Illustration: Jenny Williams

Women We Read This Week

Jenny Nordberg's “The Afghan Girls Who Live as Boys” in The Atlantic At school, Mahnoush is known as Mehran; at work, Niima is called Abdul Mateen. These girls do not know each other, but they do know what it is to have an open gateway into the world around them—as boys. They are bacha posh, girls dressed as boys, an uncommon but not unusual practice in ... [Continue Reading]

Photo: jhencolors2

The Postcard Days

Before flying north for a summer halfway through college, what I knew about Denali National Park was that it was big and remote, and that it had bears and one gravel road. Soon after arriving, I found myself with an unremarkable job in a remarkable place: working 40 hours a week selling books and postcards at the visitor center at mile 66 of said road—measured from its ... [Continue Reading]

Illustration: Jenny Williams

Bookmarked: Hannah Stephenson’s Five Female Poets

Poetess: for me, the word conjures up a lady in a white ruffled gown, flung across velvet chaise, sighing and scribbling with a pen that resembles a feather duster. What is most objectionable about the word is how it implies that a female poet isn’t a poet--she is something different. Something a little less--a poet(l)ess. Thankfully, the word doesn’t get thrown ... [Continue Reading]

Illustration: Jenny Williams

Women We Read This Week

Lucinda Williams' "Where the Spirit Meets the Bone: A Memoir" on the Longreads Blog Nothing satisfies like a Lucinda Williams song. Her words, emanating from her achy soul and propelled—with great will, it sometimes seems—up through her gravelly throat always launch me on a sad, nostalgic bender, sending me adrift into a land of heartache and pain that seems to have ... [Continue Reading]

Women We Read This Week

Women We Read This Week

Camille T. Dungy's "A Brief History of Near and Actual Losses" in Virginia Quarterly Review At the Cape Coast Castle on the Ghanaian coast, visitors can tour the dungeons of a 350-year-old castle where, during the Atlantic slave trade, 1500 men, women, and children at a time were shackled and packed into dank rooms on the eve of their journeys out of Africa. In 2013 ... [Continue Reading]

Photo: Jorge Santiago

Leave to Remain

When I was younger I used to fantasize about having a button I could press that would pause the world around me while I caught my breath, had a nap, figured out a solution, came up with something witty to say. My current situation is the opposite of that fantasy - someone has pressed the pause button on my life, and I am suspended, watching the rest of the world go ... [Continue Reading]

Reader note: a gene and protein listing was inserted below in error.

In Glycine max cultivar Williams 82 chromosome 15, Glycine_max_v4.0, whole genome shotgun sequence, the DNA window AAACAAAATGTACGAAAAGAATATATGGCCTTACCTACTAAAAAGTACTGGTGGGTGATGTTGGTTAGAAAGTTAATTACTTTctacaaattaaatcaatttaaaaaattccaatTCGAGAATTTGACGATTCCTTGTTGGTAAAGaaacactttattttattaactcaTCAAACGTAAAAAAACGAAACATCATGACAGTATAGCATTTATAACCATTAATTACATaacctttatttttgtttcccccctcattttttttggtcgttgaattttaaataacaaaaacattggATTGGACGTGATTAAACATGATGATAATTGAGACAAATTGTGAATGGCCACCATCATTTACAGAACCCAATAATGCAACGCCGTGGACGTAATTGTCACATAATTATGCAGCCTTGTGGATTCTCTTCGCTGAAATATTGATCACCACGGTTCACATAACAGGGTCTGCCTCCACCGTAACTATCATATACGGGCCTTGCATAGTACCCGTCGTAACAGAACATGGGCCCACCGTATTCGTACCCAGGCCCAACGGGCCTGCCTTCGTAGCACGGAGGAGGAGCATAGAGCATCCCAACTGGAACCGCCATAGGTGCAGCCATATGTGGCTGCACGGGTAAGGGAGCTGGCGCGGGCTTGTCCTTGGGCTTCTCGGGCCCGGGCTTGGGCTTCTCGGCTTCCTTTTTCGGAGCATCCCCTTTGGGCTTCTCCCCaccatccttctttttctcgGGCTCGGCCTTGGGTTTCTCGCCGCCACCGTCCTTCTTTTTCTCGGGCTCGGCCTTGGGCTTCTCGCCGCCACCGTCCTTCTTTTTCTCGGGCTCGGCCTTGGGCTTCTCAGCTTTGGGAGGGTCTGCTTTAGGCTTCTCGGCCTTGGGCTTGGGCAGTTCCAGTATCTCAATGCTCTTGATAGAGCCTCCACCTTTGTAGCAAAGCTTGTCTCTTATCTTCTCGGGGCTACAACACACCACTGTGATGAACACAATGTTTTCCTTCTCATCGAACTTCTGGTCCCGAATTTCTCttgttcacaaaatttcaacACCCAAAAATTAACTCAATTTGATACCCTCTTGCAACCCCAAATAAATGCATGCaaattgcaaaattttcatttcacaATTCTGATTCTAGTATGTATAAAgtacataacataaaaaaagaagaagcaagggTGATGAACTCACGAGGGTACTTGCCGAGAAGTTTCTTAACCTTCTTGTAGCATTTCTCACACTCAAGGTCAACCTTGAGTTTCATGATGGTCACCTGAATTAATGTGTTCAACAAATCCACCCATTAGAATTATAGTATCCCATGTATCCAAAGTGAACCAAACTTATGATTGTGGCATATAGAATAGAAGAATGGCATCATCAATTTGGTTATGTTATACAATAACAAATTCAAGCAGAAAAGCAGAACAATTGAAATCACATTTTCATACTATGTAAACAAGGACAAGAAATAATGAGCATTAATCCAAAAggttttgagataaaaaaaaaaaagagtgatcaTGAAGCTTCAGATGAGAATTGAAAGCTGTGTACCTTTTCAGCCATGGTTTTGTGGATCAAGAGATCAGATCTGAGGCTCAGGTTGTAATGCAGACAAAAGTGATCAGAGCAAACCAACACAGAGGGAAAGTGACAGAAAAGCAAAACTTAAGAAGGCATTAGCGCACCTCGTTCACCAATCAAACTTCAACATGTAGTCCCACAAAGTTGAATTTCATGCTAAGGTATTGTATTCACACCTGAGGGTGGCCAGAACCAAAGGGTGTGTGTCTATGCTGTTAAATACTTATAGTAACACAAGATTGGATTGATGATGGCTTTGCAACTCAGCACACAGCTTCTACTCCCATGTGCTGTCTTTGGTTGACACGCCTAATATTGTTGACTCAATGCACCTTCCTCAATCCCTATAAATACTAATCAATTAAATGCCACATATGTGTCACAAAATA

VelaBookmarked

Bookmarked: Rufi Thorpe’s Five Debut Novelists

As a debut novelist, I tend to read other debut novelists. I didn’t always. I used to read mostly books that were recommended to me by my mother or by friends. I usually only found an author after they had published two or three books. I thought of this as waiting for the cream to rise, so that I wouldn’t have to suffer through that disappointing moment of setting a ... [Continue Reading]

Illustration: Jenny Williams

Women We Read This Week

Jeanne Marie Laskas’s "The New Face of Richard Norris" in GQ Richard Norris’s face transplant is life-threatening cosmetic surgery, and the fact that that would ever feel necessary tells us something deeply uncomfortable about the world we live in. Laskas approaches this delicately, through the layers of stories that have been built up around Norris: He is a ... [Continue Reading]

Illustration: Jenny Williams

Women We Read This Week

Janet Malcolm's "Iphigenia in Forest Hills" in The New Yorker In the erratic throes of new motherhood, I've been doing a lot of baby rocking while watching episode after episode of The Good Wife. In the process I've developed killer biceps and a fascination with the byzantine machinations of the legal system. It seems fateful, then, that in browsing through the endless ... [Continue Reading]

Aftermath_ChrisGoldberg

Emergency Pot Cookie (Or, the Nascence and Destruction of my First Real Writing Job)

If you are ever nineteen and living in San Francisco for the first time, working at your first writing job, getting paid, getting laid, carousing 24/7 with your utterly lovable just-coming-out-of-the-closet gay bestie, bathing in a seemingly endless shower of free weed, passing effortlessly into the VIP lounges of the city’s newest clubs, eating Chinese food that pitches ... [Continue Reading]